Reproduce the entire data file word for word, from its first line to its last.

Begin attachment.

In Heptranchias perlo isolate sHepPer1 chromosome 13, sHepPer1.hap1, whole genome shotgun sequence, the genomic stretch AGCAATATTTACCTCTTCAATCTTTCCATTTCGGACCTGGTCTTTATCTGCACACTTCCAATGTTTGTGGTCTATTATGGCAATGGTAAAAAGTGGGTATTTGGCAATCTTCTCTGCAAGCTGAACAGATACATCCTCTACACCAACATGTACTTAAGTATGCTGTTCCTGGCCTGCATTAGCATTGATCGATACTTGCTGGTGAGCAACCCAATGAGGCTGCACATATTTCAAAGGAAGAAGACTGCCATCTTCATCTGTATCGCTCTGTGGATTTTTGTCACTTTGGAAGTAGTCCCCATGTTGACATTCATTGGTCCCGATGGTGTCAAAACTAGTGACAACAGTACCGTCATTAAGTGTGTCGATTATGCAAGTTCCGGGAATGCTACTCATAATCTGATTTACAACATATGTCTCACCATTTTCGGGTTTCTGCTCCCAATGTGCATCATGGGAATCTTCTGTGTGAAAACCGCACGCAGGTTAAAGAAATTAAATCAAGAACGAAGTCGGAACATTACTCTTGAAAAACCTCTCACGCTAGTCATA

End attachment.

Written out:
In Heptranchias perlo isolate sHepPer1 chromosome 13, sHepPer1.hap1, whole genome shotgun sequence, the genomic stretch AGCAATATTTACCTCTTCAATCTTTCCATTTCGGACCTGGTCTTTATCTGCACACTTCCAATGTTTGTGGTCTATTATGGCAATGGTAAAAAGTGGGTATTTGGCAATCTTCTCTGCAAGCTGAACAGATACATCCTCTACACCAACATGTACTTAAGTATGCTGTTCCTGGCCTGCATTAGCATTGATCGATACTTGCTGGTGAGCAACCCAATGAGGCTGCACATATTTCAAAGGAAGAAGACTGCCATCTTCATCTGTATCGCTCTGTGGATTTTTGTCACTTTGGAAGTAGTCCCCATGTTGACATTCATTGGTCCCGATGGTGTCAAAACTAGTGACAACAGTACCGTCATTAAGTGTGTCGATTATGCAAGTTCCGGGAATGCTACTCATAATCTGATTTACAACATATGTCTCACCATTTTCGGGTTTCTGCTCCCAATGTGCATCATGGGAATCTTCTGTGTGAAAACCGCACGCAGGTTAAAGAAATTAAATCAAGAACGAAGTCGGAACATTACTCTTGAAAAACCTCTCACGCTAGTCATA